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Pastoralists in the Modern World | Class 9 History

The chapter notes include information about nomadic pastoralists and their way of life. Additionally, we will learn about the influence of pastoralism on societies such as India and Africa, the impact of colonialism on their life, and how they have dealt with the pressures of contemporary society.


What do we understand by the term 'Nomad'?

A nomad is a member of a community without fixed habitation which regularly moves to and from the same areas. Such groups include hunter-gatherers, pastoral nomads, and tinkers or trader nomads.

Nomadic Pastoralists can be seen in different parts of India, with their herds of goats and sheep or camels and cattle.

Pastoralism has been an important branch of history. We often talk about agriculture and industry, sometimes artisans; but rarely about pastoralists.

India and Africa are the important centres for pastoral society.

In The Mountains

Gujjar Bakarwals

They are the great herders of goat and sheep in the region of Jammu & Kashmir. In the 19th century they migrated to the mountains in the search of pastures and animals. They established themselves in the area and shuffled between the summer and winter grazing grounds.

In winter, they moved to the low hills of the ‘Siwalik Range’, where they facilitated themselves with pasture for their herds.

They started their northern march by the end of April, towards their summer grazing grounds. Several households came together for this journey, forming what is known as a kafila.

Again by the end of September, they started to move towards their winter base.

Gaddi Shepherds

The Gaddi shepherds are the nomadic tribe of Himachal Pradesh. They move during summer and winter seasons. The Gaddis lived in the low hills of Siwaliks during the winter season as high mountains were covered with snow. Their cattle grazed in the scrub forests.

They had a similar cycle of seasonal movement.

The Gujjar cattle herds from the further east came down to the dry forests of the bhabar in the winter and went up to the high meadows – the bugyals – in summer.

They followed the pattern of cyclical movement between summer and winter pastures, it was typical to many pastoral communities of the Himalayas, including the Bhotiyas, Sherpas and Kinnauris.

On the Plateaus, Plains & Deserts

The pastoralists not only operate in the mountains. They can be found in the regions of Plateaus, plains and Desert in India.


An important pastoral community of Maharashtra, they used to stay in the region during monsoon. In the monsoon this tract became a vast grazing ground for the Dhangar flocks. By October the Dhangars harvested their bajra and started on their move west.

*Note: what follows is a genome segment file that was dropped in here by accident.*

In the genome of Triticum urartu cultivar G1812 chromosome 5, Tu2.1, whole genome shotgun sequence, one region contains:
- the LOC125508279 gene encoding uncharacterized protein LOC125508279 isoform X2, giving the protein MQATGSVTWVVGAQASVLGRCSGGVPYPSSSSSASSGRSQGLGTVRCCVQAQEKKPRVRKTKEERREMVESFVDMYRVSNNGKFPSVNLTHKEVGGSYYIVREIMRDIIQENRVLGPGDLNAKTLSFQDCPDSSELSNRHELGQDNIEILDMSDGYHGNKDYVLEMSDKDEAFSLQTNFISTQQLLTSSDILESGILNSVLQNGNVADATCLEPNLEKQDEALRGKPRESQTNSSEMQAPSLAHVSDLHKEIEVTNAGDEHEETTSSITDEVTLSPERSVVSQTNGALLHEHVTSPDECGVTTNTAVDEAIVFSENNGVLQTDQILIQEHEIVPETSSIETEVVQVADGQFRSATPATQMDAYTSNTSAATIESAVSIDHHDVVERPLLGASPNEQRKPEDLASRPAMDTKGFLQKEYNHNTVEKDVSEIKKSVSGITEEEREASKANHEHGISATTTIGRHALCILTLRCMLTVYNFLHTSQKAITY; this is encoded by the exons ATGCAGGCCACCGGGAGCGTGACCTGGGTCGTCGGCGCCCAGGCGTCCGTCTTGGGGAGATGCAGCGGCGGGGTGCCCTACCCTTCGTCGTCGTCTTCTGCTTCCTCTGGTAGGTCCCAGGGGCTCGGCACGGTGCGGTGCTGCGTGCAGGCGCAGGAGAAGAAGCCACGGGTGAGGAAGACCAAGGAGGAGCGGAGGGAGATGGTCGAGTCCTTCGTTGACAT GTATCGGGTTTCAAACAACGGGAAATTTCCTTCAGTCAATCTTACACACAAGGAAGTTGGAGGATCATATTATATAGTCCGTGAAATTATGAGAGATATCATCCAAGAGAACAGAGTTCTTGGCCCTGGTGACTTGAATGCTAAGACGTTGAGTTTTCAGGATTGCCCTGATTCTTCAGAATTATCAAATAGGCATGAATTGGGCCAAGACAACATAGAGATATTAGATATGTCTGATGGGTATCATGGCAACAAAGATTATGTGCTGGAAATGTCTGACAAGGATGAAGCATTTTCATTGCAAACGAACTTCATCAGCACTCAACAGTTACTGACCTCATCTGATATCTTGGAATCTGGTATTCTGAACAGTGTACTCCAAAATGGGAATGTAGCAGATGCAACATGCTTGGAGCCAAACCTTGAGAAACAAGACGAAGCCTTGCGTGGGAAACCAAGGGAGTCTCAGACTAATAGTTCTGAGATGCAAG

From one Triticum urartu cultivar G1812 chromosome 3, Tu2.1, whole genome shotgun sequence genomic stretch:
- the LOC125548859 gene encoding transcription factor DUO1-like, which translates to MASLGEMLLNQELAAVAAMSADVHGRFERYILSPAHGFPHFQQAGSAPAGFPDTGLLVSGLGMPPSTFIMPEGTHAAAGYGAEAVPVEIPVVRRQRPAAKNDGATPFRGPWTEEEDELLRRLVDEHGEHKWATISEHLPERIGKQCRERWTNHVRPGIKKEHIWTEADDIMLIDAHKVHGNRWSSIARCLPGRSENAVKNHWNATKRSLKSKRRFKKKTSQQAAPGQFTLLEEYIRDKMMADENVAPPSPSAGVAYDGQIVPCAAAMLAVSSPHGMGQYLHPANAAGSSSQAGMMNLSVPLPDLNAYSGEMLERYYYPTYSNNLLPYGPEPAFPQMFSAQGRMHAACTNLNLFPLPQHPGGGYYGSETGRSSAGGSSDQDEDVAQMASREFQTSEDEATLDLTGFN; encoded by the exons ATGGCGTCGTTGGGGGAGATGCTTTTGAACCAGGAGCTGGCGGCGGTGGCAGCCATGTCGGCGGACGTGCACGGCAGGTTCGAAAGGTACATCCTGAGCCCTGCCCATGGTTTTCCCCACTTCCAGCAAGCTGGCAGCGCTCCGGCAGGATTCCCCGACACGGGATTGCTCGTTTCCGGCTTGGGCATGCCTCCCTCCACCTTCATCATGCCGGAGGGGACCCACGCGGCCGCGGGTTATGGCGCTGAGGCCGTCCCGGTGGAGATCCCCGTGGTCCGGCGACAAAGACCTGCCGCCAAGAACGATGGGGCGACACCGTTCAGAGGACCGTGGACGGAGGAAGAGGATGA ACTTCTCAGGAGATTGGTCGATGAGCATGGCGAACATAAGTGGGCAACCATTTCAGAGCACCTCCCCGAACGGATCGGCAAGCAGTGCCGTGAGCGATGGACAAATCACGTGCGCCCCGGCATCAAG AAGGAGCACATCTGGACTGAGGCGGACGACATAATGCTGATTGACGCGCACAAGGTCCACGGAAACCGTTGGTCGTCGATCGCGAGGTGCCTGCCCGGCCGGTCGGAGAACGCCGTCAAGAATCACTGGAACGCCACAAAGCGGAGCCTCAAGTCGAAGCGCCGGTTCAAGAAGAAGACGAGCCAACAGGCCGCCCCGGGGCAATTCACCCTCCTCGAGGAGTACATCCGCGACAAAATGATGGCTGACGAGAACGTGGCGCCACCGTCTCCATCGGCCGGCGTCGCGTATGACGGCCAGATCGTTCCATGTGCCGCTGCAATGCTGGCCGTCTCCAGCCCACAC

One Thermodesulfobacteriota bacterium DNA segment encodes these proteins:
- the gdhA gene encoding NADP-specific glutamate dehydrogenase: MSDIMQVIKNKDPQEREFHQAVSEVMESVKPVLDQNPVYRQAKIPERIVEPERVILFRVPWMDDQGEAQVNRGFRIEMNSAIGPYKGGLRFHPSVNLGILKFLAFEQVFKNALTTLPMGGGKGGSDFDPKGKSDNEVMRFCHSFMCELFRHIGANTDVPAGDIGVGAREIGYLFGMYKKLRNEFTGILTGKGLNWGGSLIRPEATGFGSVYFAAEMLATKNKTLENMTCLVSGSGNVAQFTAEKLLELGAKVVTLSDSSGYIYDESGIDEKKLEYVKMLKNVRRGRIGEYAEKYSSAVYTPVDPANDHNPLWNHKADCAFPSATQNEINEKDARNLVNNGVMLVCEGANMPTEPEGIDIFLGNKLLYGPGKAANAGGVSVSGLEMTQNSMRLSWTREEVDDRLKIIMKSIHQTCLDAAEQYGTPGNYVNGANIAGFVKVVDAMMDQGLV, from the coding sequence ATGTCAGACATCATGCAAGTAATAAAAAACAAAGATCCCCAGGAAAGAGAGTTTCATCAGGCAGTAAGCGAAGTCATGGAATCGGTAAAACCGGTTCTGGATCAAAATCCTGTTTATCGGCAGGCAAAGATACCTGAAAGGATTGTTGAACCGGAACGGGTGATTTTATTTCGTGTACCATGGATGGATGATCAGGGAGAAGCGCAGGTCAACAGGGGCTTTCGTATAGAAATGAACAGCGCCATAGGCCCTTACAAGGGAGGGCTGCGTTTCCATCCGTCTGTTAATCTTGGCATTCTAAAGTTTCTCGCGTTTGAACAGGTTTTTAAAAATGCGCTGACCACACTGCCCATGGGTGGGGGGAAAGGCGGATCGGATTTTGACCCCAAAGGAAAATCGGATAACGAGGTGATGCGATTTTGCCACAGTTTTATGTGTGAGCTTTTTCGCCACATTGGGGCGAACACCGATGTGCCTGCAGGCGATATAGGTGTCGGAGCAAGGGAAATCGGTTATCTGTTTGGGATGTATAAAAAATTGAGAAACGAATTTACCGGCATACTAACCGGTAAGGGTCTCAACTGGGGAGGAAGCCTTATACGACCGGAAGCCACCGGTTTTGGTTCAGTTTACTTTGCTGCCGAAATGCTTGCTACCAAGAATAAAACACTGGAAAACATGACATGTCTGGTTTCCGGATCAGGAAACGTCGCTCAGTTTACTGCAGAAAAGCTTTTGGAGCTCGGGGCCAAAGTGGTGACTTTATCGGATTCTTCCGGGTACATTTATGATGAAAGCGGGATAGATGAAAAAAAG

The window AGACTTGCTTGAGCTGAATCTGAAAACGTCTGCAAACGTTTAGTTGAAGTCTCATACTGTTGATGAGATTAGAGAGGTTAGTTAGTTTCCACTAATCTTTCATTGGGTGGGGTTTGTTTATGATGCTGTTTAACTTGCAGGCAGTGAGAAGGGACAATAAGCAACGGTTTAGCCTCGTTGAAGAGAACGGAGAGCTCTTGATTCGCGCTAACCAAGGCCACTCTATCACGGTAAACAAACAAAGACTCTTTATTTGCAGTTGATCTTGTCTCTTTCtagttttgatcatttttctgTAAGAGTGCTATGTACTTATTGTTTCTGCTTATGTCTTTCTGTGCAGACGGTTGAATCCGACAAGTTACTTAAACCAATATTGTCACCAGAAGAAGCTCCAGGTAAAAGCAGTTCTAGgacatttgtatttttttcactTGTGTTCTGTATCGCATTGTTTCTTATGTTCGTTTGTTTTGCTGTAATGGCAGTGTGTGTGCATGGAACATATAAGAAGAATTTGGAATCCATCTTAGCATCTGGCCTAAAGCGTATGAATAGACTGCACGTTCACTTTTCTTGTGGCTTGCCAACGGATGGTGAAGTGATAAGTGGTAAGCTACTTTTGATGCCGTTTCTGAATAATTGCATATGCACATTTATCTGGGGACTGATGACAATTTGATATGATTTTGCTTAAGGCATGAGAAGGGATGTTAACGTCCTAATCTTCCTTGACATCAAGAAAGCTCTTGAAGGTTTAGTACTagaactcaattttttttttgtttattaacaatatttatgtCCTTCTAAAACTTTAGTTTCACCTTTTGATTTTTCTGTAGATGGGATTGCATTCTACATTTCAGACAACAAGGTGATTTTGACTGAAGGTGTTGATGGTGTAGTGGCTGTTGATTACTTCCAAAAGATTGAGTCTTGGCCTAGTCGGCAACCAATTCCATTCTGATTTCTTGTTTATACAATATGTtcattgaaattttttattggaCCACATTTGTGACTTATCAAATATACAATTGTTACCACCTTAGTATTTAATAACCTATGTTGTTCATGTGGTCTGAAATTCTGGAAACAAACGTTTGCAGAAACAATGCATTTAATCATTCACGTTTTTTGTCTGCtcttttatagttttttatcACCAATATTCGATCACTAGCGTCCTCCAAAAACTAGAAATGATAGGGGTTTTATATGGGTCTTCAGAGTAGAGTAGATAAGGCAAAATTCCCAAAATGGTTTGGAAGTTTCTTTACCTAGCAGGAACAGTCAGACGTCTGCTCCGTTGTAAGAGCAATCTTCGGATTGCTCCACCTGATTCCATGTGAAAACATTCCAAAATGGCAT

By completing a march for about a month they reached Konkan, where they were welcomed by the Konkani peasants. After the kharif harvest was cut at this time, the fields had to be fertilised and made ready for the rabi harvest. They also got the supplies of rice from the Konkani peasants and took to the plateau where the grain was sacred.

In the state of Karnataka and Andhra Pradesh, the dry central plateau was covered with stone and grass, inhabited by cattle, goats and sheepherders called Gollas herded cattle. The Kurumas and Kurubas reared sheep and goats and sold woven blankets. During the dry season, they moved to the coastal tracts and left when the rains came.

Banjaras were yet another well-known group of graziers, found in the villages of Uttar Pradesh, Punjab, Rajasthan, Madhya Pradesh and Maharashtra.

Raikas of Rajasthan

Raikas lived in the deserts of Rajasthan. During the monsoons, the Raikas of Barmer, Jaisalmer, Jodhpur and Bikaner stayed in their villages, where pasture was available. By October, they moved out in search of other pasture and water and returned again during the next monsoon.

How did the Pastoral groups sustain?

The following factors are responsible:

● They had to judge how long the herds could stay in one area, and where they could find water and pasture.

● They needed to calculate the timing of their movements and ensure that they could move through different territories.

● They had to set up a relationship with farmers on the way so that the herds could graze in harvested fields and manure the soil.

Colonial Rule & Pastoral Life

How did Pastoral life change under colonial rule?

The Pastoral life changed dramatically in the following ways:

● Grazing grounds shrank

● Regulated movements

● Increased revenue with a decline in the trade

What were the steps taken by the colonial government in order to take over the land?

The colonial government took various steps:

● Waste land rules were enacted to convert all the grazing land into the cultivable lands.

● Forest Acts were also enacted in some areas with valuable timber and got them reserved. Pastoralists were barred from these forests.

Pastoralists were barred from entering these areas and the government granted them some customary grazing rights. It was believed that grazing destroyed the saplings and young shoots of trees that germinated on the forest floor.

● The Criminal Tribes Act was passed in 1871. This restricted many communities of craftsmen, traders and pastoralists who were classified as Criminal Tribes.

Once this Act came into force, these communities were expected to live only in notified village settlements. They were not allowed to move out without a permit. The village police kept a continuous watch on them.

● Tax was imposed on land, on canal water, on salt, on trade goods, and even on animals. Pastoralists had to pay tax on every animal they grazed on the pastures.

The tax per head of cattle went up rapidly and the system of collection was made increasingly efficient. To enter a grazing tract, a cattle herder had to show the pass and pay the tax. The number of cattle heads he had and the amount of tax he paid was entered on the pass.